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September 08 As Clear As Mud

Sudents often complain that their paintings look muddy, and want to know if there’s a solution. I always tell them, “No problem”. We all pretty much understand that when you have a passage or section of a painting that you want to look lighter, just put something darker next to it. So if you get a passage in your painting that seems muddy, and you want to clean it up, just put a muddier passage next to it.

Just kidding.

Other than over-scrubbing an area to death, the chief cause of muddy color is introducing mixtures that have an inappropriate relative temperature for the area in which they are placed. It’s that simple.

One way to avoid the “muddy color” pitfall is to experiment painting with a simplified palette (see “Knowing Your Palette” – July, 2007). Try doing some paintings while only using three primary colors. Pick a red, yellow and blue and have at it. There are still no guarantees, but the limited palette should help the overall color harmony of your painting, and give you a leg up on keeping it clean.

The following demonstration painting will help to illustrate the “simplified palette” concept. I elected to paint a sunset scene using only three primary colors: cobalt blue, cadmium yellow and permanent rose (alizarin crimson would have been just as effective).

 

Step One:

I begin with an accurate, but rudimentary drawing. I placed frisket on a couple of spots that I want to save for highlights. I rarely use frisket, but I plan to work the whole page wet-into-wet, and I don’t want to interrupt the tempo trying to work around those spots.

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Step Two:

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I wet the whole paper and begin charging in pigment; yellow and red at the top, and red and blue toward the foreground. I don’t mind the bleed between the areas. This will help to attach the foreground and background in the final product. I damp out that building in the lower right corner.

Now I can hear some of you screaming, “Warm colors come forward and cool colors recede!” Generally true, but be aware, there are no constants in nature. In a warm sunset, the foreground colors can often appear much cooler than they would be perceived at high noon. Furthermore, I intend to introduce some of the sky mixtures into the buildings when the wash is dry. That, coupled with the red domes, should successfully link the foreground and the background.

 

Step Three:

paintingNow I address the distant hill and buildings in one continuous wash. I immediately put some one-stroke washes over the water, letting the distant mountains bleed into the first stroke. I want these washes to be about a half value darker than the water. These almost imperceptible edges will give the water a surface, and differentiate it from the sky. It is important to put your over-painted areas in with one stroke. Even two strokes can start to disturb the paint underneath, and cause the passage to become “muddy”.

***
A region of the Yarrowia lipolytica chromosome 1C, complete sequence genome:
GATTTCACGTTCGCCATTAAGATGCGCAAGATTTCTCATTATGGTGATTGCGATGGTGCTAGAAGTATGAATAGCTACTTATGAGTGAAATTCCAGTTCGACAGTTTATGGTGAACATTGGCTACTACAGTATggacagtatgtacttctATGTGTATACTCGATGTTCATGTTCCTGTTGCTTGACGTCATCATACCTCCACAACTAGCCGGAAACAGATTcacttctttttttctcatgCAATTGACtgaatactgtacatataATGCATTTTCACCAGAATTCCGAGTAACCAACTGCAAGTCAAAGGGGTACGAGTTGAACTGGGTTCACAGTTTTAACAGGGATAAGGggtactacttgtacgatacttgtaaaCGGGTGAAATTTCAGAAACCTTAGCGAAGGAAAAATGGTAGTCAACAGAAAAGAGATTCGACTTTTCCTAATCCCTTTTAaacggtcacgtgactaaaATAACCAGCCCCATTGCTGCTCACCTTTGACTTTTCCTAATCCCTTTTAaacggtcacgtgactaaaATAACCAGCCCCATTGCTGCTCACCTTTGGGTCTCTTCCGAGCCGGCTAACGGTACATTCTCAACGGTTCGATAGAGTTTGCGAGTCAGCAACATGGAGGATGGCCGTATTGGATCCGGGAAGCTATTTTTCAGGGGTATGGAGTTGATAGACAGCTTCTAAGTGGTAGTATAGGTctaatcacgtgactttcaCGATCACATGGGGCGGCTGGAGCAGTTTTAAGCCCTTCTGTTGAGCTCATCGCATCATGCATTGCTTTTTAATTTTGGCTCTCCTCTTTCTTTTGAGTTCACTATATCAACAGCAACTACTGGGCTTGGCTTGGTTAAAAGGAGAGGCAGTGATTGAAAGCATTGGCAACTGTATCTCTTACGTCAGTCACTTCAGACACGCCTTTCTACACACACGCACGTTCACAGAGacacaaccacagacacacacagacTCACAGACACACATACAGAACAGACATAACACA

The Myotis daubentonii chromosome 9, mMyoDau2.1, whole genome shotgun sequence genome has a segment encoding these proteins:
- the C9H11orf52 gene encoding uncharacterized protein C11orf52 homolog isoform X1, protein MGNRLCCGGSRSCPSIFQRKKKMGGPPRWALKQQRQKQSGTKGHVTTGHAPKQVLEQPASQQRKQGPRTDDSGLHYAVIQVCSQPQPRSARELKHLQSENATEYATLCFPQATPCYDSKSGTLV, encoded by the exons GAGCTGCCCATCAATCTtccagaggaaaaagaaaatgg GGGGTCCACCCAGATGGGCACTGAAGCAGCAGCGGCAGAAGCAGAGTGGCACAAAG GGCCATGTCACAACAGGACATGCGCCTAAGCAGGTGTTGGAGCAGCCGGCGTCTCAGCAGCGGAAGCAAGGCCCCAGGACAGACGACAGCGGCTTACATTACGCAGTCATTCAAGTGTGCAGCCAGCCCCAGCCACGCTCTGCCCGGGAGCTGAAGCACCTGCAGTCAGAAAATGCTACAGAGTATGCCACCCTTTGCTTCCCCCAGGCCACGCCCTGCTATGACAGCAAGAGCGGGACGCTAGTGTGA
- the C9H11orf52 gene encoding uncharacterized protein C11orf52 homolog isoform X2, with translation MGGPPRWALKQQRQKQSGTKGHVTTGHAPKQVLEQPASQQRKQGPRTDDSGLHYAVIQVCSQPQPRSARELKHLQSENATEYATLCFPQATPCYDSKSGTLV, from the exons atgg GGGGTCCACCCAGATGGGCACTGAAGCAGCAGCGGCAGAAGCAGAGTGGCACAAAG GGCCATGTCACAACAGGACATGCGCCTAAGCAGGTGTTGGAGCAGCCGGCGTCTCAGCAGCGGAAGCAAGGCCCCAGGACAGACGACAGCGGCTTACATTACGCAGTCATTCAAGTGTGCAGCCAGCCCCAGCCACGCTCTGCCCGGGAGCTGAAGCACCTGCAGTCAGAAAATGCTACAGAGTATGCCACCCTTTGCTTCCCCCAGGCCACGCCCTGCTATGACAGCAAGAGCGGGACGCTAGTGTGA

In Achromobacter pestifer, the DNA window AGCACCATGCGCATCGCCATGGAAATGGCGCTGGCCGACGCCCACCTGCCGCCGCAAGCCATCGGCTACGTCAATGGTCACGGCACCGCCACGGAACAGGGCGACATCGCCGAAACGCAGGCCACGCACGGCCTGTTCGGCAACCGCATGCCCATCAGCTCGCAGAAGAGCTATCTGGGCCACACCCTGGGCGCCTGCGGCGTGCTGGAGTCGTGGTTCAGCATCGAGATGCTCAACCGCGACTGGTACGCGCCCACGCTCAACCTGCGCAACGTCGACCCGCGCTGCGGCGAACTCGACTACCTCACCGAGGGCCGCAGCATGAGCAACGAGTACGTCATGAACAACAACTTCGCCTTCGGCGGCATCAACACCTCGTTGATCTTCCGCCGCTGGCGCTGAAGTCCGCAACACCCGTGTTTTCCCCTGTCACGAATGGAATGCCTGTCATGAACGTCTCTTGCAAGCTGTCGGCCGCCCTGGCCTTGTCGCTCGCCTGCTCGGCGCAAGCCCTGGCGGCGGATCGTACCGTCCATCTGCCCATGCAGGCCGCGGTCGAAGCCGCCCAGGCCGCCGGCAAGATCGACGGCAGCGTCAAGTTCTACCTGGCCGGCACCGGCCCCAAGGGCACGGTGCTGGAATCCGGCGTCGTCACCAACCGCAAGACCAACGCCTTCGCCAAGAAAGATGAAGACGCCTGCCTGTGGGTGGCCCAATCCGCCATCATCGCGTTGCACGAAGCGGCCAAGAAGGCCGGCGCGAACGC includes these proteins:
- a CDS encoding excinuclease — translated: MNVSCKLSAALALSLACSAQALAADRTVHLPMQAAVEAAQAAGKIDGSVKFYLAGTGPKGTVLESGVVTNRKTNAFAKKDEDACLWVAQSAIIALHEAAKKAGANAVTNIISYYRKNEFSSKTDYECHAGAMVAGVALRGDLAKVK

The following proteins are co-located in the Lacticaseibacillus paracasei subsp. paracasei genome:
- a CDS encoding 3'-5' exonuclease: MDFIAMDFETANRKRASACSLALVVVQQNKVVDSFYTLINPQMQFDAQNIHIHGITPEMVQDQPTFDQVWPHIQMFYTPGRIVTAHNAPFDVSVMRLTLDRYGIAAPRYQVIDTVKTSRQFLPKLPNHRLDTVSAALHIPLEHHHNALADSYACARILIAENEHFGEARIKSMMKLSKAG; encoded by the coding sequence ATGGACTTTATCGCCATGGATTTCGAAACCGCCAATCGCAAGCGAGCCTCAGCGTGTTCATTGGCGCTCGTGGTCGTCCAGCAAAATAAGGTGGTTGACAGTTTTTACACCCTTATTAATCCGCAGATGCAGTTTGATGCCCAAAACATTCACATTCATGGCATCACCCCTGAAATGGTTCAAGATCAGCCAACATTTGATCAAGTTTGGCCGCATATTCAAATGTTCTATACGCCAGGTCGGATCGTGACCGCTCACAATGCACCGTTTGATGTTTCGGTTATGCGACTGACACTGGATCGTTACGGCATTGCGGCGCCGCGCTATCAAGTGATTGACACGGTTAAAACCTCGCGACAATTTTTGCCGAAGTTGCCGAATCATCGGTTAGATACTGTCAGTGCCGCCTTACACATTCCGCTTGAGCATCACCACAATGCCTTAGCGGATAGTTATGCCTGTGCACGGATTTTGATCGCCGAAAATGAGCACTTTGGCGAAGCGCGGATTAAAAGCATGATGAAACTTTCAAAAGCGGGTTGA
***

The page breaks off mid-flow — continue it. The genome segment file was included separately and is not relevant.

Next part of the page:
Step For:

I finish the building at the lower right. Now I model the near and distant buildings using a little more red in my mixtures. This helps to subdue the bluer tones from my initial wash. Once again, these passages should be painted one time, with a light hand, to avoid stirring up the already dried paint.                

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paintingStep Five:

Now I do some additional modeling to the main building and the skinny tower. I state the floor areas; add window indications and some faux details on the distant building. I’m very stingy about putting in much detail until the end of the painting, when I do my finishing work. It doesn’t take much detail to sell a concept, but too much detail can be a real distraction.

 

                      

 

Step Six:

I paint the main sloping hill and the little island. Could there be anything more dramatic? Look how that passage changes all the value relationships in the painting. This hill would have been the perfect spot for the wrong color temperature. Although the hill would have been a “blue and yellow” green during the day, I added plenty of sky color to my mixture, thereby integrating the hill into the painting. Once you select a light source, it’s important to bathe your entire painting in that light.

I add just a touch of reflection below the island and the points jutting out from the hill. I instinctively kept them light. It seemed appropriate, given the diffused light in the painting.

 

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I remove the frisket and paint the domes on the main building and the tower. I push the values down so that they are darker than the far distant stretch of land. These dark tones keep the buildings firmly in the foreground.

I strengthen the windows and add a little detail to the tower. Lastly, I give a pale tone of cadmium yellow to the highlights on the walls and the upper corner of the building. White is the coldest color that there is, and the white highlights were incongruous in the warm sunset light.

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“Sunset on the Aegean”

So there you have it, a full-color painting using just three primary colors.

And, if you are wondering if this process translates to other mediums, the following piece was painted in oil using only cobalt blue, cadmium yellow medium and alizarin crimson.

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“Sunset on the Aegean” 36x48 oil image

Happy Painting!